Outsourcing in Monterrey: value in the face of negative publicity
During the past few months Monterrey, Mexico has taken a battering in the business and general media around concerns of escalating drug-related violence, which many fear have eroded the ability of outsourcers and their clients to take advantage of the city’s tangible benefits. These benefits include a savvy workforce with solid language skills, good accessibility to the US, and a blue-chip roster of global outsourcers. However, Ovum feels that while investors are wise to conduct due diligence before deploying operations in any emerging location, it would be unwise to write off Monterrey, a city that to a large extent has been the pioneering hub of Mexico’s nearshore value proposition.
Monterrey: the news is not all bad
There is no question that Mexico is facing clear challenges in combating drug-related violence, and few locations in the northern portion of the country have not been touched in some way since President Felipe Calderon was elected in 2006. However, although Monterrey is experiencing more of this violence than before, in truth it is not nearly as affected as many cities located along the US border, such as Tijuana and Ciudad Juarez, where business and citizens have been under virtual lockdown for some time. Rather, upon a recent visit to Monterrey, while Ovum analysts witnessed a heightened degree of public security, commercial activities for the most part appeared to be conducted normally.
Further, we feel that there are still valid reasons why Monterrey developed into Mexico’s effective nearshore CRM outsourcing hub. For one, the city continues to boast one of the most multilingual workforces in Mexico. It supports US consumers in English and Spanish and some targeted deployments of a multilingual nature for Western European callers, in addition to providing local businesses with support for their clientsâ€™ Mexican end users.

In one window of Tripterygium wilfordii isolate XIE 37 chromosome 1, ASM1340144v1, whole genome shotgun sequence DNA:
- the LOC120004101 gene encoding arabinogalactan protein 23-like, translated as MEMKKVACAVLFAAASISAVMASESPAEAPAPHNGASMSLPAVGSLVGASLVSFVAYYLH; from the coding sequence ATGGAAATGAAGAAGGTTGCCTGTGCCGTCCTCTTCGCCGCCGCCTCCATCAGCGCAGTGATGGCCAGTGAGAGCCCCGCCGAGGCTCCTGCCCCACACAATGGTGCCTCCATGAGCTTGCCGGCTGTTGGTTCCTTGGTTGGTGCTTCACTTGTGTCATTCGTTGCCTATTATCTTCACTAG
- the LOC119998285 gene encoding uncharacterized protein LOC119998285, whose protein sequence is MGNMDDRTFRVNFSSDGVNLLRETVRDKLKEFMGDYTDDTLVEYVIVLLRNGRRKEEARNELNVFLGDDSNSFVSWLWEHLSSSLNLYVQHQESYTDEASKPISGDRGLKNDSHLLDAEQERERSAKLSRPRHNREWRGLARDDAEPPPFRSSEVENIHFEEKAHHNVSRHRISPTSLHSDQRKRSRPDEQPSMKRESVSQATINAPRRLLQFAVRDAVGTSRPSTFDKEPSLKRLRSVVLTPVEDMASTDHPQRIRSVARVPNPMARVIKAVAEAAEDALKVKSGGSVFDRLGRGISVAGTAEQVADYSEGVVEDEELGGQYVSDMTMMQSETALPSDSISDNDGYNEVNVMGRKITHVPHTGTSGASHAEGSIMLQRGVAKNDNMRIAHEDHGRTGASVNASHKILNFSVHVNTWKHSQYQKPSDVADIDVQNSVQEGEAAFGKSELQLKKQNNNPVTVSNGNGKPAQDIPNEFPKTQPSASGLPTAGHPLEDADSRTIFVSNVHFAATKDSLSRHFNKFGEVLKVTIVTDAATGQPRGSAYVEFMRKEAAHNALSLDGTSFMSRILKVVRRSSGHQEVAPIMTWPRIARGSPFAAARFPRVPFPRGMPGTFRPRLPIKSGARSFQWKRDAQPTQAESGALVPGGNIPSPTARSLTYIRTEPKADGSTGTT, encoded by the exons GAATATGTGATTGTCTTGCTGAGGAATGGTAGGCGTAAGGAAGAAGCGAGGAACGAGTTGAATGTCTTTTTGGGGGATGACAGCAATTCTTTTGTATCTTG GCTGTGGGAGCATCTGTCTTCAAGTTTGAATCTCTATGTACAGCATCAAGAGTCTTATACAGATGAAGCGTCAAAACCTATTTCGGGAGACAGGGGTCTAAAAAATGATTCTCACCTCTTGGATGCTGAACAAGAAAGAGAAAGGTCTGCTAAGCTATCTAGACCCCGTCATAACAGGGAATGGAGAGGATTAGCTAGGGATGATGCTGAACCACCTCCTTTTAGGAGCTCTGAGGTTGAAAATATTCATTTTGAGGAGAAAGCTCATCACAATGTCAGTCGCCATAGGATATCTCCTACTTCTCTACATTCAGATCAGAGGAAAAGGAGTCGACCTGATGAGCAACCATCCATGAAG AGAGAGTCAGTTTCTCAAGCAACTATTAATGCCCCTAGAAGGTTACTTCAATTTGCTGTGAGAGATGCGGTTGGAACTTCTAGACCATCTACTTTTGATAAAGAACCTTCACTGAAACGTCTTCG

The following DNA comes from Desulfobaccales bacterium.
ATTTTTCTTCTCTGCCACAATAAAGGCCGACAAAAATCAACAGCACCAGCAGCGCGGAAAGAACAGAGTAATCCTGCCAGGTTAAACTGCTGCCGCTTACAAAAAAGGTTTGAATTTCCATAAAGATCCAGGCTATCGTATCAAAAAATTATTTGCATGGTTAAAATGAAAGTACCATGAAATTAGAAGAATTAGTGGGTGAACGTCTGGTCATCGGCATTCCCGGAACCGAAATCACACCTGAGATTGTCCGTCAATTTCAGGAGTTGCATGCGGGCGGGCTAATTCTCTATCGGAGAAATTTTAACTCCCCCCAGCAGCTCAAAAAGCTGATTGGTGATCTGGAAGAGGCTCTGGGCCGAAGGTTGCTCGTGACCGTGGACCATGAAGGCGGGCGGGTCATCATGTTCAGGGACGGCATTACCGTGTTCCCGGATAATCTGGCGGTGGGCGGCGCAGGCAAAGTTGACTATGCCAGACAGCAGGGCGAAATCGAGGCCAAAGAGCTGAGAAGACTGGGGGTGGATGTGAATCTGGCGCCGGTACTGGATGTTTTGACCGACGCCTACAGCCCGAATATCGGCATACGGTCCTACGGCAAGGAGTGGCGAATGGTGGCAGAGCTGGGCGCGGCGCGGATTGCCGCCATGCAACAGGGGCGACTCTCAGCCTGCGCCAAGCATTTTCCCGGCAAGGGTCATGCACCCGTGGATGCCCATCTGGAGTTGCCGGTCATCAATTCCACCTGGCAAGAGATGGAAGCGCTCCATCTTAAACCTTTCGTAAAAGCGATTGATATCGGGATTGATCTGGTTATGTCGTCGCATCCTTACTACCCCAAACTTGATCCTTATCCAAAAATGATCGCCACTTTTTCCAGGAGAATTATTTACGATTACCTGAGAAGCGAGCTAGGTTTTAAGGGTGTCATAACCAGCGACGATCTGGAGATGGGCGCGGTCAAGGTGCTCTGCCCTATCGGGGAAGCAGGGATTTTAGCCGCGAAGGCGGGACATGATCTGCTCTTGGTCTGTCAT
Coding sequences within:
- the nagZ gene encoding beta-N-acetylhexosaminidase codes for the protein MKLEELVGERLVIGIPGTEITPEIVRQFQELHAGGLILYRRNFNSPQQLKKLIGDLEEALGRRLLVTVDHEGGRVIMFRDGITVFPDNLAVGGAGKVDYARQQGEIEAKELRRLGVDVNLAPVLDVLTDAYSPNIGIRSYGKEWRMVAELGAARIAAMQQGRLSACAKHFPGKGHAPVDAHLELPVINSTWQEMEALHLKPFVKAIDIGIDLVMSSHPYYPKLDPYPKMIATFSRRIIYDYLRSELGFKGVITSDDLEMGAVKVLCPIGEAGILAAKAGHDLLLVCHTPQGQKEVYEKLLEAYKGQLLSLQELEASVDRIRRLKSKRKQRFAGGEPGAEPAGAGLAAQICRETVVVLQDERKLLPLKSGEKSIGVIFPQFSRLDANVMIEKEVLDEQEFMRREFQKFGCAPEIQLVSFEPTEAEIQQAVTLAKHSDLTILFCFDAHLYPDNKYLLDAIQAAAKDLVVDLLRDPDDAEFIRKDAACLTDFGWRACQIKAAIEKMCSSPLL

Another positive factor is Monterrey’s location close to the US border. From a nearshore perspective, this has provided agents in contact centers with a great deal of cultural awareness of US end users. This is in addition to heightened commercial understanding of American goods and services, given that many are also used by Mexican contact center agents themselves and that many agents have also spent time in the US.
Remain vigilant to operational issues beyond security
Prospective outsourcing investors and their clients can take confidence in Monterrey’s value from the list of blue-chip firms that have chosen to situate operations there. Among global firms that continue to operate from Monterrey are Teleperformance and Arvato, along with Latin America-based operators including SofTek and Unifica Teleservices. Based on anecdotal evidence gleaned by Ovum during recent visits, outsourcers on the ground in Monterrey are pleased with their deployments and the scalable, educated workforce that they have been able to tap.
Ovum feels that while any prospective outsourcing investor (as well as those already on the ground in Monterrey) should be realistic about the city’s ongoing public security issues, they also need to be aware of other factors that could impact their business, including the above-mentioned heavy deployments of third-party operations that could potentially increase attrition and raise input costs. In the past, this has been the principal concern of vendors with Monterrey operations. While increased security protection for operations and staff may very well factor into vendors’ near-term strategies for their Monterey operations as Mexico continues its war on narcotics trafficking, outsourcers also need to remain focused on agent tenure in order to ensure high end-user satisfaction and low client churn.